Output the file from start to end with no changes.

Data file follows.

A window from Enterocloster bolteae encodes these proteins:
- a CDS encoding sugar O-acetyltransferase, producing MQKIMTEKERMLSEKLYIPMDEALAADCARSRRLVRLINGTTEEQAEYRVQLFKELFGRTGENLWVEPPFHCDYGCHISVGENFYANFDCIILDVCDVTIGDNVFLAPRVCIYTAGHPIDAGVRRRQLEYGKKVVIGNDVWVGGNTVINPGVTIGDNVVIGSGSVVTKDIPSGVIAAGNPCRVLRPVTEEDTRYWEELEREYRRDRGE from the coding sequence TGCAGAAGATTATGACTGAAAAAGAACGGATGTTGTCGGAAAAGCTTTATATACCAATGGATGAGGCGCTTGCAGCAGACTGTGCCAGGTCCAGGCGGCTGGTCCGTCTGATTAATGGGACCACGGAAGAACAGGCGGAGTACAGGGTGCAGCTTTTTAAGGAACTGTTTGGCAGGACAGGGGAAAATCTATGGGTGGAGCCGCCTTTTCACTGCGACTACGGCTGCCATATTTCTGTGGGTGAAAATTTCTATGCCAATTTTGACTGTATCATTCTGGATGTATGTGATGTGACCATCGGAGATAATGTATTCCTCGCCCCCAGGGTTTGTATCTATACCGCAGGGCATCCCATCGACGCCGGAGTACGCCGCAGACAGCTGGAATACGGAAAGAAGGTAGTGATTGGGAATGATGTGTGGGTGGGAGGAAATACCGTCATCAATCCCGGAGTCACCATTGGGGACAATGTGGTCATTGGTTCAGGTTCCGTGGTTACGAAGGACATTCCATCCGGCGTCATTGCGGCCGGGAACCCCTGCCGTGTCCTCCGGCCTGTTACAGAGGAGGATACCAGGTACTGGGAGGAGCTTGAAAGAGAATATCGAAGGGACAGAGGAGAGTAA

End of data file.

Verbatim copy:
A window from Enterocloster bolteae encodes these proteins:
- a CDS encoding sugar O-acetyltransferase, producing MQKIMTEKERMLSEKLYIPMDEALAADCARSRRLVRLINGTTEEQAEYRVQLFKELFGRTGENLWVEPPFHCDYGCHISVGENFYANFDCIILDVCDVTIGDNVFLAPRVCIYTAGHPIDAGVRRRQLEYGKKVVIGNDVWVGGNTVINPGVTIGDNVVIGSGSVVTKDIPSGVIAAGNPCRVLRPVTEEDTRYWEELEREYRRDRGE from the coding sequence TGCAGAAGATTATGACTGAAAAAGAACGGATGTTGTCGGAAAAGCTTTATATACCAATGGATGAGGCGCTTGCAGCAGACTGTGCCAGGTCCAGGCGGCTGGTCCGTCTGATTAATGGGACCACGGAAGAACAGGCGGAGTACAGGGTGCAGCTTTTTAAGGAACTGTTTGGCAGGACAGGGGAAAATCTATGGGTGGAGCCGCCTTTTCACTGCGACTACGGCTGCCATATTTCTGTGGGTGAAAATTTCTATGCCAATTTTGACTGTATCATTCTGGATGTATGTGATGTGACCATCGGAGATAATGTATTCCTCGCCCCCAGGGTTTGTATCTATACCGCAGGGCATCCCATCGACGCCGGAGTACGCCGCAGACAGCTGGAATACGGAAAGAAGGTAGTGATTGGGAATGATGTGTGGGTGGGAGGAAATACCGTCATCAATCCCGGAGTCACCATTGGGGACAATGTGGTCATTGGTTCAGGTTCCGTGGTTACGAAGGACATTCCATCCGGCGTCATTGCGGCCGGGAACCCCTGCCGTGTCCTCCGGCCTGTTACAGAGGAGGATACCAGGTACTGGGAGGAGCTTGAAAGAGAATATCGAAGGGACAGAGGAGAGTAA